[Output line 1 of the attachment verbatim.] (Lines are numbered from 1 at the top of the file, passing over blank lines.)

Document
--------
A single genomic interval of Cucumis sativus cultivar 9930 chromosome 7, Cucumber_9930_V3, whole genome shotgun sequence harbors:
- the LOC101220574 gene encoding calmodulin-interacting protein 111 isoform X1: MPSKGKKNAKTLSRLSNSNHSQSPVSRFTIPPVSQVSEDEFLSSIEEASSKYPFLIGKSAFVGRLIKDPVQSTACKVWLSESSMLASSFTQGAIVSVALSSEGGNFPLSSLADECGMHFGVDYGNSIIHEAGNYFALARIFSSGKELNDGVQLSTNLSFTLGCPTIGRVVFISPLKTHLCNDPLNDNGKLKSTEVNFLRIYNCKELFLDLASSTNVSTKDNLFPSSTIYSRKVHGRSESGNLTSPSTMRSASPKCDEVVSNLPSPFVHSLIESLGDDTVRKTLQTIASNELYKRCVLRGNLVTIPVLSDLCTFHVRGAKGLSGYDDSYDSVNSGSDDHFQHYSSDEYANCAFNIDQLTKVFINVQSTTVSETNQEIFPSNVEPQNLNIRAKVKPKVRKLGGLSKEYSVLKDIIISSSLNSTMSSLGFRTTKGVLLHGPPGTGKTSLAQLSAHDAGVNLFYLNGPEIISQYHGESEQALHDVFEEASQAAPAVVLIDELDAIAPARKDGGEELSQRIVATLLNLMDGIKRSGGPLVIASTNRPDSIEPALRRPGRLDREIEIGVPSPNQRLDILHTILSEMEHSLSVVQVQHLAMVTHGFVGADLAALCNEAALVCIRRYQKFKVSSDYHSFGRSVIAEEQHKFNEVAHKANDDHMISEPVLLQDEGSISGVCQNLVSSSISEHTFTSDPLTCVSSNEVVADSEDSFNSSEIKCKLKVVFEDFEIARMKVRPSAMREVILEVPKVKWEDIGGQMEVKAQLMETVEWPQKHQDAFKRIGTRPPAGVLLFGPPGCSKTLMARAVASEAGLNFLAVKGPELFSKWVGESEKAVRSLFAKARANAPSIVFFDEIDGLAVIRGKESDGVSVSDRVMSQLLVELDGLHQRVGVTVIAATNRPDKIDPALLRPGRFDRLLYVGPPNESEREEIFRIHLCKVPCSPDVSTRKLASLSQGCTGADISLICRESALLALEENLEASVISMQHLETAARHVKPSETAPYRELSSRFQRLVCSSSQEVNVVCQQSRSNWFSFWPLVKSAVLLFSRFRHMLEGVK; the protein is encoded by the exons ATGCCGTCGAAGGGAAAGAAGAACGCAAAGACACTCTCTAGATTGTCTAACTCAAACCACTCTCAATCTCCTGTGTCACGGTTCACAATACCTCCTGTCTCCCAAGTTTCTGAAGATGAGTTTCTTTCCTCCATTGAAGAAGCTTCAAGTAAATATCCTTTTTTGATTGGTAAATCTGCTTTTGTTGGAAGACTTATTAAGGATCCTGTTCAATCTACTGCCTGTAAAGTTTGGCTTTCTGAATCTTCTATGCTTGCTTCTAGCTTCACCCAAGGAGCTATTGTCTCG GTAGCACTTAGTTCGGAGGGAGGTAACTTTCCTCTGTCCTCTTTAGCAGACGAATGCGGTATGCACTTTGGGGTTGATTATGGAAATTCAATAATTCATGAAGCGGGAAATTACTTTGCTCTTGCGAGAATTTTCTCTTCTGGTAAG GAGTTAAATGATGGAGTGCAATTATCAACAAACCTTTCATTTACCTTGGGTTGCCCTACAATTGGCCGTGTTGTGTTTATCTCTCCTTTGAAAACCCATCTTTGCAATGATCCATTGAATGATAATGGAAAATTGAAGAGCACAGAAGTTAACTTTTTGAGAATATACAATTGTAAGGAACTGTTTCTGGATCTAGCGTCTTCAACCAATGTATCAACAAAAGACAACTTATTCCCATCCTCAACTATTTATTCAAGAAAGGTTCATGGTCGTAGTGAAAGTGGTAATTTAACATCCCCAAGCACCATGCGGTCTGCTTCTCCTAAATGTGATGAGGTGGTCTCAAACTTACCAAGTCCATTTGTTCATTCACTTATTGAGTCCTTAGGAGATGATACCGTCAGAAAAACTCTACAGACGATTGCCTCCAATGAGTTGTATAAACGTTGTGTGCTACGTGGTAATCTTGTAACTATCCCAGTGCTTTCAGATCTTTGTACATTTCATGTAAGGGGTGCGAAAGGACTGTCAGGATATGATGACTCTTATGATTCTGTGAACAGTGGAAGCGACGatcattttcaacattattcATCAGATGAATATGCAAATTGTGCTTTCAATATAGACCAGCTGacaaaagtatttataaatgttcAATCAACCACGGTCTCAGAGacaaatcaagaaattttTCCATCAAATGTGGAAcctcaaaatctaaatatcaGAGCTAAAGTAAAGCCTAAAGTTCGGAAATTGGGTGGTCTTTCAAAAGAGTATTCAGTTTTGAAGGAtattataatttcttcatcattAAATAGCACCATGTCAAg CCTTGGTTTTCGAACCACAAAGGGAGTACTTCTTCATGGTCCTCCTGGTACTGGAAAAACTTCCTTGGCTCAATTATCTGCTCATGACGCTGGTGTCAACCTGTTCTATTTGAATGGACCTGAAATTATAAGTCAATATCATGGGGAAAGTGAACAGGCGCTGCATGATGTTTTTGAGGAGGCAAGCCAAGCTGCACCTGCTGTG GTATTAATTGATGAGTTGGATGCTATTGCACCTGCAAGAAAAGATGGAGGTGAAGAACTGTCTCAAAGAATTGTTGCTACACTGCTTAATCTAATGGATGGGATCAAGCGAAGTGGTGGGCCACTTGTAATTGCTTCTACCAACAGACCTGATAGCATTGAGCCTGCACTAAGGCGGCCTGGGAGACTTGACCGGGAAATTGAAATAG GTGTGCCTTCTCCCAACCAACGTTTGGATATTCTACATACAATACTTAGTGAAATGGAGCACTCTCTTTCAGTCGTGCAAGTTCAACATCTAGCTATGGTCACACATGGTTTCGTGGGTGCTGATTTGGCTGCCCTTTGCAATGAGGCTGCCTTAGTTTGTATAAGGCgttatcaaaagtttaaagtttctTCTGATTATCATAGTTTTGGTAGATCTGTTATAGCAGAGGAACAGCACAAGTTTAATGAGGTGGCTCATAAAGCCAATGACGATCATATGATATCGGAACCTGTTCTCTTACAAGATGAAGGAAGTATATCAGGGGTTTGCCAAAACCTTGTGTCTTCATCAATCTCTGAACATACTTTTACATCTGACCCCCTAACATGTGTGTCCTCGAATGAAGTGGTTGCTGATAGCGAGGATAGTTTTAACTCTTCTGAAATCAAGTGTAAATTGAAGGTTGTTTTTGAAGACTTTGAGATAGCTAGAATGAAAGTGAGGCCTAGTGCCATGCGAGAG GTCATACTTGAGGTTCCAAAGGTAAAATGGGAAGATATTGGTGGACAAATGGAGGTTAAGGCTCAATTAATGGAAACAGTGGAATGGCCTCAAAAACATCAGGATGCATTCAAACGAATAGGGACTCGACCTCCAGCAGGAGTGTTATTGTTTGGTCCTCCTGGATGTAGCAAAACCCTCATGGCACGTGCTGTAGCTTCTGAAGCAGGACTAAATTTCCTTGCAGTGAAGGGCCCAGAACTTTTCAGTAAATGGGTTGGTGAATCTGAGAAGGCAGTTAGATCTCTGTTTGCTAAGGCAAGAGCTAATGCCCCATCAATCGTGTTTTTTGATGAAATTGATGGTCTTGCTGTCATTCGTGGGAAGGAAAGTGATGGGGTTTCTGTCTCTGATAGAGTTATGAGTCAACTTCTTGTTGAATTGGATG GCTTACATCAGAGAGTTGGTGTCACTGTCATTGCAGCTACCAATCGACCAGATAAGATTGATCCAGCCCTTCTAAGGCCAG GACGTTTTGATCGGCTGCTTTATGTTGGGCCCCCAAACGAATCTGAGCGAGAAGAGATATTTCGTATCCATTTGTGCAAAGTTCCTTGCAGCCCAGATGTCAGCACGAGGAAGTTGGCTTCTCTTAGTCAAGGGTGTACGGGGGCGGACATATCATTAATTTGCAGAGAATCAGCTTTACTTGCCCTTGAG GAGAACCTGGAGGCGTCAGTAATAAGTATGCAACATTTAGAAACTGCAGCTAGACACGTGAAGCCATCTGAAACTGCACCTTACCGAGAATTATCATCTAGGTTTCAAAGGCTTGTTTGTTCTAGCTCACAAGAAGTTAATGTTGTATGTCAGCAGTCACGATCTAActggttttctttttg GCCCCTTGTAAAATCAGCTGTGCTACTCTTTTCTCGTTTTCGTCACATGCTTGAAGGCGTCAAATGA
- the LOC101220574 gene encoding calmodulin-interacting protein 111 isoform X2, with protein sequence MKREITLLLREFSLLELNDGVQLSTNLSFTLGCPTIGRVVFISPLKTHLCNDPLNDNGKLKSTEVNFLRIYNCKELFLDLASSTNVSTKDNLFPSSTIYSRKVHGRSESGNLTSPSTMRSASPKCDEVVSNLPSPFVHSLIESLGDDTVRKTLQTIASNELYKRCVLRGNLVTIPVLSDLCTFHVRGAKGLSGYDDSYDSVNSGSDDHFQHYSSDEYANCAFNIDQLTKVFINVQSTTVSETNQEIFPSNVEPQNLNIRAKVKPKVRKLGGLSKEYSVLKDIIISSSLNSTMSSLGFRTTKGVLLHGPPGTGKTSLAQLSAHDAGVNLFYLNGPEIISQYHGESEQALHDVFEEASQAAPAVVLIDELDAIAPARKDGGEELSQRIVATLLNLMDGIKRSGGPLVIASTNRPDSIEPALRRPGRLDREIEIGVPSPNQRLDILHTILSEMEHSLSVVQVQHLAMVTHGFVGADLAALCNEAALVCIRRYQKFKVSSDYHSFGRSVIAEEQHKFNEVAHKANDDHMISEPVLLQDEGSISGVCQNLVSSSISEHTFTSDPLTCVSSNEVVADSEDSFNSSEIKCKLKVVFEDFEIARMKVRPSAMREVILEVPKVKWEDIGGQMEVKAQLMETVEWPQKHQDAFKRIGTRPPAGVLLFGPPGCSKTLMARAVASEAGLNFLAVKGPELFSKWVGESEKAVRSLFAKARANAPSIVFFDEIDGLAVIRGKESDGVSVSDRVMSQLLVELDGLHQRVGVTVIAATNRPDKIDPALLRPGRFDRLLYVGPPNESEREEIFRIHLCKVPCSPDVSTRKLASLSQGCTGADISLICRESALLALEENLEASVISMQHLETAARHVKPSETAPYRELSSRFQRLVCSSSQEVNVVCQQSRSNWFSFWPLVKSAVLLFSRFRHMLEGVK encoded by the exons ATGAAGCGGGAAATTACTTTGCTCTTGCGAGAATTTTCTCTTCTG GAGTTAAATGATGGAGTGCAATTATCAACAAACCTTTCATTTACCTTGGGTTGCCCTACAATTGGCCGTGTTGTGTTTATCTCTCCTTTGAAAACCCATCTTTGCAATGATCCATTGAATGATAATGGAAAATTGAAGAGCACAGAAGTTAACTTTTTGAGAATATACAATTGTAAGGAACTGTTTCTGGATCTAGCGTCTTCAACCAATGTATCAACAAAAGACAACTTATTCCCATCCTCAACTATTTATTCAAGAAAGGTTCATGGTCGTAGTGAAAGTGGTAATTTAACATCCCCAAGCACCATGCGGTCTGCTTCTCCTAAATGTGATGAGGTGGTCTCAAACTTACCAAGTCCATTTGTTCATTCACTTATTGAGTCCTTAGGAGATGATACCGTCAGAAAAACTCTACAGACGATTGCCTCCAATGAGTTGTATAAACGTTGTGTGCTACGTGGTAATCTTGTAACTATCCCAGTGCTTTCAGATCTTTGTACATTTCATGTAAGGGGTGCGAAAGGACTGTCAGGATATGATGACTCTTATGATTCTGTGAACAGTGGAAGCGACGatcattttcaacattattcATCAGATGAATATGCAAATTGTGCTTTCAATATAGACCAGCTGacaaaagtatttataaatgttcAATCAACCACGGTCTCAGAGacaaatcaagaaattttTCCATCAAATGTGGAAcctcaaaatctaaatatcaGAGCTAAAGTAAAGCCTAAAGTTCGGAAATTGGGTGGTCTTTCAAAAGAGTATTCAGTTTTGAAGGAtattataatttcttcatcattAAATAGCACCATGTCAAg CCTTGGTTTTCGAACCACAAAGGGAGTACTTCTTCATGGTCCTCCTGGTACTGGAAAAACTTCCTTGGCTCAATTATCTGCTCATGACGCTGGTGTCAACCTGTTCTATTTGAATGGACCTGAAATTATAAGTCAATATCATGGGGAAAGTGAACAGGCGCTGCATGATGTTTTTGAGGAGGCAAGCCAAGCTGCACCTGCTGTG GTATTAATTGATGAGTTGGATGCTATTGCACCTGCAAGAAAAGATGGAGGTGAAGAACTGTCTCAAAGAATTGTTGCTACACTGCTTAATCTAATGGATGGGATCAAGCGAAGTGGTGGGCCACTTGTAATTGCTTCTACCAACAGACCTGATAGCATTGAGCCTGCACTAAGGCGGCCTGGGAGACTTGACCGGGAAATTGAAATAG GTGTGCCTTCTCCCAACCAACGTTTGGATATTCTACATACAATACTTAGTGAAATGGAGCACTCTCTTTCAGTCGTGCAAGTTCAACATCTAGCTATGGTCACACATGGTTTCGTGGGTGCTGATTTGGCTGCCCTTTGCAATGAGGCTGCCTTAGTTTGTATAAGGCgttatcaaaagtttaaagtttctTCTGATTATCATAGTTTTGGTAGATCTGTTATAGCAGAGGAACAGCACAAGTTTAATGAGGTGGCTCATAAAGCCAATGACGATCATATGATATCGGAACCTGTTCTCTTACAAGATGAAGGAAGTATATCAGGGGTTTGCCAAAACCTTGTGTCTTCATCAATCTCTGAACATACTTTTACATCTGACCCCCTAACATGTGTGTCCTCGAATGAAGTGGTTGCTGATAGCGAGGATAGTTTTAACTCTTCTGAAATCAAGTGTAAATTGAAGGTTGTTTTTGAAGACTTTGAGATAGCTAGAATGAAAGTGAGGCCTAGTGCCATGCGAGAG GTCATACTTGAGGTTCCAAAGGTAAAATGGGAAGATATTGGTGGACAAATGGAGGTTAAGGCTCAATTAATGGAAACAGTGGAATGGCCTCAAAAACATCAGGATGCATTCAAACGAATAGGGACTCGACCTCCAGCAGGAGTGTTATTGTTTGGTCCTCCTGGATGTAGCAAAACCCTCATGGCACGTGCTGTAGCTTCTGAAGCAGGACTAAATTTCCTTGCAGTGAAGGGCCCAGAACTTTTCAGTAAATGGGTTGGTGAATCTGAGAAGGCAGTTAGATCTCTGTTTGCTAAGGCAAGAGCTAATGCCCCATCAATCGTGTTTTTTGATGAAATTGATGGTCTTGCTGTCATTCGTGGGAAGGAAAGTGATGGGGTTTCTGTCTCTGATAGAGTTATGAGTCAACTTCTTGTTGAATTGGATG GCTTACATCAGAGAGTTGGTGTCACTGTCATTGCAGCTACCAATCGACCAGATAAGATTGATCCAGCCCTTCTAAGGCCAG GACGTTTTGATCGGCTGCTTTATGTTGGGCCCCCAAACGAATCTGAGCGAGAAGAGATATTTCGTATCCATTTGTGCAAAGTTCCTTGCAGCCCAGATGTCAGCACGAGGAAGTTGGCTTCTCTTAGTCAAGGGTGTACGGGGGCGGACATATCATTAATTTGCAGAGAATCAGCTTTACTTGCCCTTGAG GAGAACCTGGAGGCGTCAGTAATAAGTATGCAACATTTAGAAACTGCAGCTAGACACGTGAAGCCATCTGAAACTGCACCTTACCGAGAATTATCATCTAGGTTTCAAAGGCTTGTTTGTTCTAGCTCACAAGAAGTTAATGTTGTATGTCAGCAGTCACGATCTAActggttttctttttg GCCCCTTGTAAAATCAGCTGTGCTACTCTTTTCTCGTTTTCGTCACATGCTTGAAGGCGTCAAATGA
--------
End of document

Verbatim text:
A single genomic interval of Cucumis sativus cultivar 9930 chromosome 7, Cucumber_9930_V3, whole genome shotgun sequence harbors: